On my second week in South Africa when I went for my Master’s at the university of Pretoria, I, and three classmates, accidentally landed in a whites-only bar. The three classmates were one Finish girl, one Somali and one from Botswana.
The boys in that bar immediately wanted to start a fight. And by boys I don’t mean farmers, I mean colleagues, wearing t-shits of the University of Pretoria.
One kid with a UP jersey came in my face and said, I hate your face, I hate your race. The only reason we will allow you to leave unharmed is because you are not these blacks from here.
At that moment, this is what happened: the Somali boy grabbed a bottle and was ready to throw down; The Botswana kid vanished and went back to hide at our apartment;
The Finish girl was ambivalent about the whole thing. When we got home, she honestly couldn’t understand what the fuss i was making was all about. She even tried to rationalize it: ‘we were thrown out of a bar; Big deal!’
I was horrified, ready to pack up my things and leave that horrible country; where I had gone to seek education in human rights, like all of us Africans, who had believed in Mandela and the end of apartheid in South Africa.
These people have nothing to teach me; I thought to myself; I come from Rwanda, I can’t take racism, I will go back to my country where they respect and value me!
So I went to the faculty and told them I had no intention of pursuing my master’s. The director candidly said the incident was regrettable, but I was overreacting.
In the end I only stayed, thanks to my friend Remember Miamingi. Being from South Sudan, he had lived in exile most of his life through Nigeria, Uganda, Roumania and eventually winded up at Pretoria. When we met he was doing a PhD. He advised me to stay, zip through my master’s in no time and get outta there; which I finally did.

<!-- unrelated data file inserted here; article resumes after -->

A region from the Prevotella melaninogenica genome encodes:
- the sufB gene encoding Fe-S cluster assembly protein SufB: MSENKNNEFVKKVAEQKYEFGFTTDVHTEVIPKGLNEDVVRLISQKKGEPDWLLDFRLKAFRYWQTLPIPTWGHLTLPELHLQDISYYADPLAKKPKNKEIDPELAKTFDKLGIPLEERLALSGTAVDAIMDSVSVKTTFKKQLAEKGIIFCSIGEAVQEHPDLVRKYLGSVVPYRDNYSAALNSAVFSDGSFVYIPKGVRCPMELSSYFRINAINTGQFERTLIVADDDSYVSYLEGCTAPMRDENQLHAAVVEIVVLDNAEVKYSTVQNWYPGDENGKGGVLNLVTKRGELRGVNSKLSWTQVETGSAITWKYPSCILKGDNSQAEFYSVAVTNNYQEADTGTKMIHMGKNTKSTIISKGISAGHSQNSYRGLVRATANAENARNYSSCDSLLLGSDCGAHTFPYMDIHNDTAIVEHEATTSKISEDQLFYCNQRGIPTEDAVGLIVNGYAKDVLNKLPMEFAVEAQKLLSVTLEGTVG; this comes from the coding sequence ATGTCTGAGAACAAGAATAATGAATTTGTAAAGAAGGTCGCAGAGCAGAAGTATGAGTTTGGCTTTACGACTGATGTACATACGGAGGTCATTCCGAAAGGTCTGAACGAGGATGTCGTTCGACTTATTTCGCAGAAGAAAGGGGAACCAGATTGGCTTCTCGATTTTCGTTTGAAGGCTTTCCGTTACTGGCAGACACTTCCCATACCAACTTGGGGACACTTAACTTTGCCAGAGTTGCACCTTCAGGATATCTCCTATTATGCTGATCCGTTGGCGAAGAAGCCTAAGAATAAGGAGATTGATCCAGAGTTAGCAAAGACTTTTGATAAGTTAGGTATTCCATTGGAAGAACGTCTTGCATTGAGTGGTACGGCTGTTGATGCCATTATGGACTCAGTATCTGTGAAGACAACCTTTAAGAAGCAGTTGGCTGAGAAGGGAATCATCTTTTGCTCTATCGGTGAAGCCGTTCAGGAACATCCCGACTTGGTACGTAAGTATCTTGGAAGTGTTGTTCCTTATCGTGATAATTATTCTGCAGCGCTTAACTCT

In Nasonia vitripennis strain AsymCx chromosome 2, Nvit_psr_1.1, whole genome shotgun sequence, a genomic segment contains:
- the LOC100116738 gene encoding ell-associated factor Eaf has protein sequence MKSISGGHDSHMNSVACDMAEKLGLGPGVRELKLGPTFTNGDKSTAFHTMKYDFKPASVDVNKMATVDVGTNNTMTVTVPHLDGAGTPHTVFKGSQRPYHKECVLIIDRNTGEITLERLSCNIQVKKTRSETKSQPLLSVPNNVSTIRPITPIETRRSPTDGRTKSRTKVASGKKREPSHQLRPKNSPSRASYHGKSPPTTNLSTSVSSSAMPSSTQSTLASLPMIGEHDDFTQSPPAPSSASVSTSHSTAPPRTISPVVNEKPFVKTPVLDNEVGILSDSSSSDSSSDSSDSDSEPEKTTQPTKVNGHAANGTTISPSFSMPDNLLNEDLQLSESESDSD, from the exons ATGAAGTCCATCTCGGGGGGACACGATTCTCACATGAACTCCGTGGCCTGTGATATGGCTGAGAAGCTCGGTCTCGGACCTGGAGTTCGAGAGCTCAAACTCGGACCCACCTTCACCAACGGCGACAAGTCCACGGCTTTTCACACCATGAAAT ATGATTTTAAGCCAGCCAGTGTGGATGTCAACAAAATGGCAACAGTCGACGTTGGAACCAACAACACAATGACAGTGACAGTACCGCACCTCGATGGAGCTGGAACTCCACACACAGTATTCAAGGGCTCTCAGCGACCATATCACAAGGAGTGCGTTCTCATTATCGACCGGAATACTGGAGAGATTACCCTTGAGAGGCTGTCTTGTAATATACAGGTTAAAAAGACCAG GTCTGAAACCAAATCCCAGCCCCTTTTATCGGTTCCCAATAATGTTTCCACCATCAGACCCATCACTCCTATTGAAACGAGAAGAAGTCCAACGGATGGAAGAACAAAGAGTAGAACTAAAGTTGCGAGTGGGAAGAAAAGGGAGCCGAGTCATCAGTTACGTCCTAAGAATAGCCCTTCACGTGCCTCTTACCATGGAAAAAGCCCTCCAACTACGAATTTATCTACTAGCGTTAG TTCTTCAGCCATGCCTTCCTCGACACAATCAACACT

In this post I have spoken of five characters and I being the sixth.
Tsepiso, my classmate represents the devastating effects of protracted and systemic assimilation. Having lived through that system in Botswana, and having had leaders who were either white settlers, half white, or wannabe white (The father of the nation: ‘Sir’ Seretse Khama, is a proud knight of the British empire); All he held high is South African. He revered and feared Afrikaners; he aspired to be them. Is it his fault? He had experienced that the best way to survive in that part of the world was to avoid problems with white people because in the end, they were always right.
Ali Basha Farrah represents defiance and war. The day he was born is the day he accepted to die! He didn’t care that there were 100 white kids in the bar that night, and that we would have all been killed; He was not going to take disrespect and debase; he would rather die!
Then there was a lovely girl from Finland, Charlotte. This wasn’t her fight. She liked us and all, but wasn’t going to try hard and jump into a fight that she found there and – according to her – will leave there. Charlotte represents the oxymoron; those whom, while we, the oppressed call accomplices to the oppressor because they benefit from his system, are just lazy; laziness, which is a luxury they can allow themselves from where they stand in the battle.